Frazier likely had little difficulty reaching the once unfathomable peak of $600 million (remember MPM's second fund?). Skyline Ventures quickly wrapped up its own $350 million fund this week, shooting past its $300 million target right up to the hard cap. "All of our significant limited partners from the previous funds came back and we got a number of new ones," says John Freund, managing director. "We got them the way we like to get them from referrals by our existing LPS." Skyline will employ the same strategy with the fund as it did to deploy its previous $200 million fund.

HealthCare Ventures, which recently lost general partner Eric Aguiar to Thomas, McNerney Partners, likely will be in the market for a new fund next year. Augustine Lawlor, who was named managing general partner over the summer, says the firm’s focus and fund size will remain the same.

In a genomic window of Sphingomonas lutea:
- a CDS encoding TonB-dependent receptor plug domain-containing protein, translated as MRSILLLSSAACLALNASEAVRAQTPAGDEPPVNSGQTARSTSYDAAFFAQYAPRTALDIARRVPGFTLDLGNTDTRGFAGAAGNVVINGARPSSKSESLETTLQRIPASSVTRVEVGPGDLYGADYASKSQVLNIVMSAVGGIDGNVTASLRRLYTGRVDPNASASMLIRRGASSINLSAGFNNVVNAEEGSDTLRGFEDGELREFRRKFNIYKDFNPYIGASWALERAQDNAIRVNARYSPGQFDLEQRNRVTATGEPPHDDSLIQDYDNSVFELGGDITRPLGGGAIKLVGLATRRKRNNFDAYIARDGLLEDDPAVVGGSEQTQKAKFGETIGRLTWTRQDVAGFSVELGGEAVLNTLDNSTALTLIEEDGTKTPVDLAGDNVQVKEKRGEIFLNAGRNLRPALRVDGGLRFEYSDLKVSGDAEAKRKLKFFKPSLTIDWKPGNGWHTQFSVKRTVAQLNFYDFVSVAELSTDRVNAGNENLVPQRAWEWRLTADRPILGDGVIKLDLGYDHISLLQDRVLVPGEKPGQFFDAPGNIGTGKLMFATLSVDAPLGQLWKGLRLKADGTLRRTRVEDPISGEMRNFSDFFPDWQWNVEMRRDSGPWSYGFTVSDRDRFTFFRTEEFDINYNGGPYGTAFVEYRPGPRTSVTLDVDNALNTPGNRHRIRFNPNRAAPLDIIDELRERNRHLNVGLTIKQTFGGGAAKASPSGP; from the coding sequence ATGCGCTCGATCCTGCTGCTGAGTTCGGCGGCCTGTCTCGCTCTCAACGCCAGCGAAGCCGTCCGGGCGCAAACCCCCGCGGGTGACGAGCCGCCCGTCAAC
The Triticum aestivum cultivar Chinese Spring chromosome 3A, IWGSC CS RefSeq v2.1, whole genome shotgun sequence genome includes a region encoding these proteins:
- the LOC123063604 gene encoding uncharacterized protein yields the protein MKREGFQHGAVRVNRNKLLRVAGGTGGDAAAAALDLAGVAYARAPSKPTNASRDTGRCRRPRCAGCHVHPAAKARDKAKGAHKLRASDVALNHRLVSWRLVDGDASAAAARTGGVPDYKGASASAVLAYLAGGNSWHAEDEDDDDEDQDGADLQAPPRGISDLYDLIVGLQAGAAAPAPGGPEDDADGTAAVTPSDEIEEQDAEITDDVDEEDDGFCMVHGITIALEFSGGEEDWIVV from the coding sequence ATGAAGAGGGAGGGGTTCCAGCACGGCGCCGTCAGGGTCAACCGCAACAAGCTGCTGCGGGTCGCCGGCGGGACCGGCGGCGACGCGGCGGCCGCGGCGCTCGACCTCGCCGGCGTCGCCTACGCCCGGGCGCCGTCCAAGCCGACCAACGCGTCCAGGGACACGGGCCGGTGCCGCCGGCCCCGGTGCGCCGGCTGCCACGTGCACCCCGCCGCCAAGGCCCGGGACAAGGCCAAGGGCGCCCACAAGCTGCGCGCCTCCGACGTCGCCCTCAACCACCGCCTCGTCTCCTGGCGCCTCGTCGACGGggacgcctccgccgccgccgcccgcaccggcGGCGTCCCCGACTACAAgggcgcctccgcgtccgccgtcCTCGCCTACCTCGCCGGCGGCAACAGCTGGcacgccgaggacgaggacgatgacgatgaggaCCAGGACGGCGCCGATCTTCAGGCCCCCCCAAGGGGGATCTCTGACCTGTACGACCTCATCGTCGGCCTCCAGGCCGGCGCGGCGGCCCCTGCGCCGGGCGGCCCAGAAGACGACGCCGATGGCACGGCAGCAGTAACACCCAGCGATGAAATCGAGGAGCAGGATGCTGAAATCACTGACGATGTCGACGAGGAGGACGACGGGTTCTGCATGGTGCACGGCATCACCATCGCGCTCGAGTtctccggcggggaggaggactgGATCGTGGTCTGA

Essex Woodlands Health Ventures added Lisa Ricciardi, former Licensing and Development SVP at Pfizer, as an adjunct partner. She'll be responsible for both sourcing deals and working with portfolio companies, giving her a completely different take on partnering. "I was on the buy side of a company that could do anything it wanted," she tells IN VIVO blog. "The goal was to look at a potential partner and see 30 opportunities when others only saw 10. To be on the other side—working with small companies that are really struggling with decisions on the $5 million to $10 million level, I hadn’t appreciated that a trade sale or partnering decision had such an enormous impact. It’s so interesting. It’s the absolute other side of the coin."